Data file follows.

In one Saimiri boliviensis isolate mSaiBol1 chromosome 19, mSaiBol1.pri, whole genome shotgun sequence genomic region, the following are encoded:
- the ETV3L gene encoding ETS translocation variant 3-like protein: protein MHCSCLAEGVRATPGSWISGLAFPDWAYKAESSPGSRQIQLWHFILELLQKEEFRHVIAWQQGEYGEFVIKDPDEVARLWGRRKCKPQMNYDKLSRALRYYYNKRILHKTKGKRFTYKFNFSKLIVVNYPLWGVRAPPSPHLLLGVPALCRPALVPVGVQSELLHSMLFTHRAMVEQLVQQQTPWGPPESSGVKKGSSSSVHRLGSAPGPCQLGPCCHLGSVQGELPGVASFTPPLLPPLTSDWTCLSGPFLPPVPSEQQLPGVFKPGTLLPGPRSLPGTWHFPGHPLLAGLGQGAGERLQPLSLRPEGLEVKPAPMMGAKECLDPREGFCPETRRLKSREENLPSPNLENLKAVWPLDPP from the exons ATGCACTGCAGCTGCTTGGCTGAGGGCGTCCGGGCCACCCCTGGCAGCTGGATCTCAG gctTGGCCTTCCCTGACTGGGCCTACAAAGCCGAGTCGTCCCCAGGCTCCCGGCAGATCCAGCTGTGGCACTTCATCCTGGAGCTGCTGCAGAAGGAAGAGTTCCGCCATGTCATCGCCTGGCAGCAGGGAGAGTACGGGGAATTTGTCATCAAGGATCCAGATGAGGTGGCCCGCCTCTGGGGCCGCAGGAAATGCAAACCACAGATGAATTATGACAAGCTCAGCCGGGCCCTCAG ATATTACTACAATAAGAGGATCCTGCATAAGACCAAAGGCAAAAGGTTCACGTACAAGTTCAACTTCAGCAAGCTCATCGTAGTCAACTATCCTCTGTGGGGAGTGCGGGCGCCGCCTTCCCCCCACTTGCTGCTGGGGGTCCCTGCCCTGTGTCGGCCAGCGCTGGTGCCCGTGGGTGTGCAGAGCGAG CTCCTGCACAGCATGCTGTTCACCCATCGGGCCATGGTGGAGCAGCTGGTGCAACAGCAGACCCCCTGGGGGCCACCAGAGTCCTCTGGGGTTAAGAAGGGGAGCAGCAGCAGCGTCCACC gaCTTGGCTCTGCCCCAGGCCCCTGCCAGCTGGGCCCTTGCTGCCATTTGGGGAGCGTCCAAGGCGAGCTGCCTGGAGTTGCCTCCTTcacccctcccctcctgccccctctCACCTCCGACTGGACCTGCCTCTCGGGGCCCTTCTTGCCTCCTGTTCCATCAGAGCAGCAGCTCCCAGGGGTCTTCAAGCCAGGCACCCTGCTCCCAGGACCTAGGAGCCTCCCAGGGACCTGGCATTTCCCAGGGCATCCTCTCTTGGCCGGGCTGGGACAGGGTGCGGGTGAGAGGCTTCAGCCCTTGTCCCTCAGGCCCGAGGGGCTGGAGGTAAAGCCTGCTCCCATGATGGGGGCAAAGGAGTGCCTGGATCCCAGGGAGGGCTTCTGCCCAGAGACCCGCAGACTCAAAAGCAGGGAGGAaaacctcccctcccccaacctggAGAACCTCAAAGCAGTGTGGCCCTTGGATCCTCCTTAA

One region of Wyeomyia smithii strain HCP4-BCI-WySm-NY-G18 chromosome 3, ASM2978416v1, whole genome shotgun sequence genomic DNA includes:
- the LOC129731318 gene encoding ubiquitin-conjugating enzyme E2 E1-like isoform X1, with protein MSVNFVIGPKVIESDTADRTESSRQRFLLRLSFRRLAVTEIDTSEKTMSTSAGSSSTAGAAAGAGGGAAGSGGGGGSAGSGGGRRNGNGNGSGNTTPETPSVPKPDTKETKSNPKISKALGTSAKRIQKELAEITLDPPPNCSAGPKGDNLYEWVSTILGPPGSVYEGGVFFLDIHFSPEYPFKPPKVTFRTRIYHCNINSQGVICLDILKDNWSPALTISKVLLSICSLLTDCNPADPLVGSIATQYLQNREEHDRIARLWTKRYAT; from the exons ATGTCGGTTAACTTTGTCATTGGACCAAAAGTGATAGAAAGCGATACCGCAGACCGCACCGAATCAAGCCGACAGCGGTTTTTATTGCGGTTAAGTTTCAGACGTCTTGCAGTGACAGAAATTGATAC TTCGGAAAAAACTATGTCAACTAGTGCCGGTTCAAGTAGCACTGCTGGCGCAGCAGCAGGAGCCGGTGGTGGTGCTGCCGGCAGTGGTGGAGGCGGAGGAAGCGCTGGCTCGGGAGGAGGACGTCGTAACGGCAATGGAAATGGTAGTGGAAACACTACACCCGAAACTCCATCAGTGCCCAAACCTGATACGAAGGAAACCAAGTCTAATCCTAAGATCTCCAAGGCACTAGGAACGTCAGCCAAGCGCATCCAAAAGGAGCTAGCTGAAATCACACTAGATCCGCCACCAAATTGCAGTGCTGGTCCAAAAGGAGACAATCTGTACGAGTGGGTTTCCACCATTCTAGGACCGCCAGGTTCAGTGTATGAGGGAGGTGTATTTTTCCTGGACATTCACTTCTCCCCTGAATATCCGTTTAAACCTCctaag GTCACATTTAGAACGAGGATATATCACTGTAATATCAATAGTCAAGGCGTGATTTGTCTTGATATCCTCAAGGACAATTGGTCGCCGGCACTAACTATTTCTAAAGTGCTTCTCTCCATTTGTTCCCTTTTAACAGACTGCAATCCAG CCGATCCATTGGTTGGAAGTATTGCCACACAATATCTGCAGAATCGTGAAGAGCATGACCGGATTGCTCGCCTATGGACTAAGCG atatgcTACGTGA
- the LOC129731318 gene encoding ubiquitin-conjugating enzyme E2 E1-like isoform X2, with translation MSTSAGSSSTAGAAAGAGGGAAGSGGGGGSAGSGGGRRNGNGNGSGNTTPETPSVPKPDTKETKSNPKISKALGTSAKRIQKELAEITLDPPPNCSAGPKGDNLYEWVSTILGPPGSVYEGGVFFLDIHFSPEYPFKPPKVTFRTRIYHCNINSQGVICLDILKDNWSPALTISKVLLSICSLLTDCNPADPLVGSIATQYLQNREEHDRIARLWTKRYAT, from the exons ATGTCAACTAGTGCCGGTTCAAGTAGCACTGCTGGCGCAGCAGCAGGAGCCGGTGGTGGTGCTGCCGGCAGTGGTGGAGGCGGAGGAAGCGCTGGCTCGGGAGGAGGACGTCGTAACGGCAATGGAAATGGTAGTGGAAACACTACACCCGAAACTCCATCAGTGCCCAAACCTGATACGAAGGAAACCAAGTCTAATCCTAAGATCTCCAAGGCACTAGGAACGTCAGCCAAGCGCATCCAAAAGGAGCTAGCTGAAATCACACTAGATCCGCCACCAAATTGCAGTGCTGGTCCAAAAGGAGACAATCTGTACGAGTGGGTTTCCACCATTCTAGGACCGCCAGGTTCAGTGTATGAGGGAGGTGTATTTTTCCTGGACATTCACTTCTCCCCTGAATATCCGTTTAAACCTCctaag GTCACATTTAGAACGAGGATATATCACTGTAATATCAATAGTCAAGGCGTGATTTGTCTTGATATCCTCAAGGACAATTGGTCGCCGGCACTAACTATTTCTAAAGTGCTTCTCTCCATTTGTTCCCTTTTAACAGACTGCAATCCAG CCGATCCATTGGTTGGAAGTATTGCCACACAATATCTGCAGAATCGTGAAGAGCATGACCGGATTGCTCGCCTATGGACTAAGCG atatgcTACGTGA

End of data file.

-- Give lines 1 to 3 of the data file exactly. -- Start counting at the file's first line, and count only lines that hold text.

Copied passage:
In one Saimiri boliviensis isolate mSaiBol1 chromosome 19, mSaiBol1.pri, whole genome shotgun sequence genomic region, the following are encoded:
- the ETV3L gene encoding ETS translocation variant 3-like protein: protein MHCSCLAEGVRATPGSWISGLAFPDWAYKAESSPGSRQIQLWHFILELLQKEEFRHVIAWQQGEYGEFVIKDPDEVARLWGRRKCKPQMNYDKLSRALRYYYNKRILHKTKGKRFTYKFNFSKLIVVNYPLWGVRAPPSPHLLLGVPALCRPALVPVGVQSELLHSMLFTHRAMVEQLVQQQTPWGPPESSGVKKGSSSSVHRLGSAPGPCQLGPCCHLGSVQGELPGVASFTPPLLPPLTSDWTCLSGPFLPPVPSEQQLPGVFKPGTLLPGPRSLPGTWHFPGHPLLAGLGQGAGERLQPLSLRPEGLEVKPAPMMGAKECLDPREGFCPETRRLKSREENLPSPNLENLKAVWPLDPP from the exons ATGCACTGCAGCTGCTTGGCTGAGGGCGTCCGGGCCACCCCTGGCAGCTGGATCTCAG gctTGGCCTTCCCTGACTGGGCCTACAAAGCCGAGTCGTCCCCAGGCTCCCGGCAGATCCAGCTGTGGCACTTCATCCTGGAGCTGCTGCAGAAGGAAGAGTTCCGCCATGTCATCGCCTGGCAGCAGGGAGAGTACGGGGAATTTGTCATCAAGGATCCAGATGAGGTGGCCCGCCTCTGGGGCCGCAGGAAATGCAAACCACAGATGAATTATGACAAGCTCAGCCGGGCCCTCAG ATATTACTACAATAAGAGGATCCTGCATAAGACCAAAGGCAAAAGGTTCACGTACAAGTTCAACTTCAGCAAGCTCATCGTAGTCAACTATCCTCTGTGGGGAGTGCGGGCGCCGCCTTCCCCCCACTTGCTGCTGGGGGTCCCTGCCCTGTGTCGGCCAGCGCTGGTGCCCGTGGGTGTGCAGAGCGAG CTCCTGCACAGCATGCTGTTCACCCATCGGGCCATGGTGGAGCAGCTGGTGCAACAGCAGACCCCCTGGGGGCCACCAGAGTCCTCTGGGGTTAAGAAGGGGAGCAGCAGCAGCGTCCACC gaCTTGGCTCTGCCCCAGGCCCCTGCCAGCTGGGCCCTTGCTGCCATTTGGGGAGCGTCCAAGGCGAGCTGCCTGGAGTTGCCTCCTTcacccctcccctcctgccccctctCACCTCCGACTGGACCTGCCTCTCGGGGCCCTTCTTGCCTCCTGTTCCATCAGAGCAGCAGCTCCCAGGGGTCTTCAAGCCAGGCACCCTGCTCCCAGGACCTAGGAGCCTCCCAGGGACCTGGCATTTCCCAGGGCATCCTCTCTTGGCCGGGCTGGGACAGGGTGCGGGTGAGAGGCTTCAGCCCTTGTCCCTCAGGCCCGAGGGGCTGGAGGTAAAGCCTGCTCCCATGATGGGGGCAAAGGAGTGCCTGGATCCCAGGGAGGGCTTCTGCCCAGAGACCCGCAGACTCAAAAGCAGGGAGGAaaacctcccctcccccaacctggAGAACCTCAAAGCAGTGTGGCCCTTGGATCCTCCTTAA

One region of Wyeomyia smithii strain HCP4-BCI-WySm-NY-G18 chromosome 3, ASM2978416v1, whole genome shotgun sequence genomic DNA includes: